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When utilizing the == equity administrator, break even with strings looks equal:

Example

var x = "John";             
var y = new String("John");

/(x == y) is genuine in light of the fact that x and y have break even with qualities
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When utilizing the === correspondence administrator, measure up to strings are not equivalent, on the grounds that the === administrator anticipates equity in both kind and value.

Example

var x = "John";             
var y = new String("John");

/(x === y) is false on the grounds that x and y have diverse sorts (string and item)
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Or much more terrible. Articles can't be compared:

Example

var x = new String("John");             
var y = new String("John");

/(x == y) is false on the grounds that x and y are diverse objects
//(x == x) is genuine in light of the fact that both are the equivalent object
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String attributes and methods

Primitive strings, such as "John", have no properties or methods (because they are not objects).

Raw values ​​can use JavaScript properties and methods because JavaScript can treat raw values ​​as objects when executing methods and properties.

The string method is described in the next section.


String attributes

Attribute Description
constructor Returns a function that creates a string attribute
length Returns the length of the string
prototype Allows you to add attributes and methods to objects


String method

Method Description
charAt () Returns the character at the specified index position
charCodeAt () Returns the Unicode value of the character at the specified index position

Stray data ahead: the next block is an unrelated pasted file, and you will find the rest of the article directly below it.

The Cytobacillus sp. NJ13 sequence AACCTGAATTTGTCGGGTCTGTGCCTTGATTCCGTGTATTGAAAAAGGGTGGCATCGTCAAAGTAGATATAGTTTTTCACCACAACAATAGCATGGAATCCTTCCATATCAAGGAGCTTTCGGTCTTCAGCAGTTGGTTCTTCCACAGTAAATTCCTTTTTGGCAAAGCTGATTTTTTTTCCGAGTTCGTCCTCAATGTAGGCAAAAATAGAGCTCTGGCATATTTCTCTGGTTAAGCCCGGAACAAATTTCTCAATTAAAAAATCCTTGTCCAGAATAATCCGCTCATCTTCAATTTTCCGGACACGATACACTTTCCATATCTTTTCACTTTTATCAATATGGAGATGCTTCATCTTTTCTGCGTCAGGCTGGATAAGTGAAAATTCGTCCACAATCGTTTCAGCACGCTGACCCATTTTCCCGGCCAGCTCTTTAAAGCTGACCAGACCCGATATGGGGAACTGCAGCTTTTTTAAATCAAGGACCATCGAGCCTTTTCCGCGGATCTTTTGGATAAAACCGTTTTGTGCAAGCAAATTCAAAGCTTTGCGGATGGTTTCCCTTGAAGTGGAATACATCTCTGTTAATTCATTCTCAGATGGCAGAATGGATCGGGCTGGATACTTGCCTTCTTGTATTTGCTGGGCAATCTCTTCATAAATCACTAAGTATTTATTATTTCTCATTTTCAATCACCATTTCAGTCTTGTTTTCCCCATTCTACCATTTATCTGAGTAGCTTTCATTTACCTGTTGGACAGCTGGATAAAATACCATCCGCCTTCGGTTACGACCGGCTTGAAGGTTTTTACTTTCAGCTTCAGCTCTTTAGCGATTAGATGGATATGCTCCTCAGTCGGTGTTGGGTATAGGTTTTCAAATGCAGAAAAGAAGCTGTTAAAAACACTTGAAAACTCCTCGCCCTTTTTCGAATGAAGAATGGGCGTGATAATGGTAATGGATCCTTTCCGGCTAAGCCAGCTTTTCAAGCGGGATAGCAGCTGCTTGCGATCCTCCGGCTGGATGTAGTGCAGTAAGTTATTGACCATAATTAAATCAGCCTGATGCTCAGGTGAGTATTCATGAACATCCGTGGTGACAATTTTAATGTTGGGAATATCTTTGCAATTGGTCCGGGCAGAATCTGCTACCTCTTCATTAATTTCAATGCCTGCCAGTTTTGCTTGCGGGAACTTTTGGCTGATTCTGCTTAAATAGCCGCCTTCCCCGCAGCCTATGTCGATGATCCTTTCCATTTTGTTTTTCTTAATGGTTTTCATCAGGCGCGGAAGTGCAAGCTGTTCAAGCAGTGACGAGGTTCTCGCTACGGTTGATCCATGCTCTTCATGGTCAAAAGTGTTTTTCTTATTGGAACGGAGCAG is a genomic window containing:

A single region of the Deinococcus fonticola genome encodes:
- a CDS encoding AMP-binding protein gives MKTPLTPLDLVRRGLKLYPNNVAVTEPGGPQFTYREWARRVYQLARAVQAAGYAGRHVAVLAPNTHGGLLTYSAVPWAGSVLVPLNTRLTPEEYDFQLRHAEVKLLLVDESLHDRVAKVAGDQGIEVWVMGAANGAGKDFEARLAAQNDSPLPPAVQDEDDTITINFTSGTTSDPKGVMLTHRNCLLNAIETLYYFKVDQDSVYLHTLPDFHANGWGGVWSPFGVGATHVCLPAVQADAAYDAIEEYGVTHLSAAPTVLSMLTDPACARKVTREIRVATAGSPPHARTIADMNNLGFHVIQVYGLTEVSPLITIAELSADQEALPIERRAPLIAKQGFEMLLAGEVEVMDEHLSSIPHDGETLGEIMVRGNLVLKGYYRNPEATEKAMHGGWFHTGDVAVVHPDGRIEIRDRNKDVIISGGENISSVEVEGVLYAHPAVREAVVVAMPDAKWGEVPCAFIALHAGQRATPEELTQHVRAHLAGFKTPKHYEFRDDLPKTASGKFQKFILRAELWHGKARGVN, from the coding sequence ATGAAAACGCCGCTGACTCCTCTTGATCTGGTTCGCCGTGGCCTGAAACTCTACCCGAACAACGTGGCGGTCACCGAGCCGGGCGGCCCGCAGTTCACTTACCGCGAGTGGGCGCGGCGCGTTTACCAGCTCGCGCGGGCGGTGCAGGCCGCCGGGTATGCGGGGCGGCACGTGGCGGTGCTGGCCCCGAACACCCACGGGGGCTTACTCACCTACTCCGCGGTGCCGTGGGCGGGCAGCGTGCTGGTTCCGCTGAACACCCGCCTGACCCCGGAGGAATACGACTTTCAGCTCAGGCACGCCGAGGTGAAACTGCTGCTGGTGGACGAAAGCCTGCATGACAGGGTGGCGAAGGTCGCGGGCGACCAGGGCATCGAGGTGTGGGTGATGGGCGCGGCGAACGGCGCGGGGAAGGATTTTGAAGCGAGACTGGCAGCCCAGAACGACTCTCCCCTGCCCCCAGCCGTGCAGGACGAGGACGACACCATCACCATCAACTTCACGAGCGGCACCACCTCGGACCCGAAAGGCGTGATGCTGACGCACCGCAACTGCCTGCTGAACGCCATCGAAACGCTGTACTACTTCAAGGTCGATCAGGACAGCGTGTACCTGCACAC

concat () Concatenate two or more strings and return the connected string
fromCharCode () Convert Unicode to string
indexOf () Retrieves the first occurrence of the specified character in the string
lastIndexOf () Retrieves the last occurrence of the specified character in the string
localeCompare () Compare two strings in a local specific order
match () Find one or more regular expression matches
replace () Replace substrings that match the regular expression
search () Retrieve a value that matches the regular expression
slice () Extract a fragment of a string and return the extracted part in a new string
split () Split a string into an array of substrings
substr () Extract the specified number of characters from the string from the starting index number
substring () Extract characters between two specified index numbers in a string
toLocaleLowerCase () Convert strings to lowercase according to the locale of the host. Only a few languages ​​(such as Turkish) have locale-specific case mappings.
toLocaleUpperCase () Convert strings to uppercase according to the locale of the host. Only a few languages ​​(such as Turkish) have locale-specific case mappings.
toLowerCase () Convert string to lowercase
toString () Returns a string object value
toUpperCase () Convert string to uppercase
trim () Remove white space at the beginning and end of the string
valueOf () Returns the original value of a string object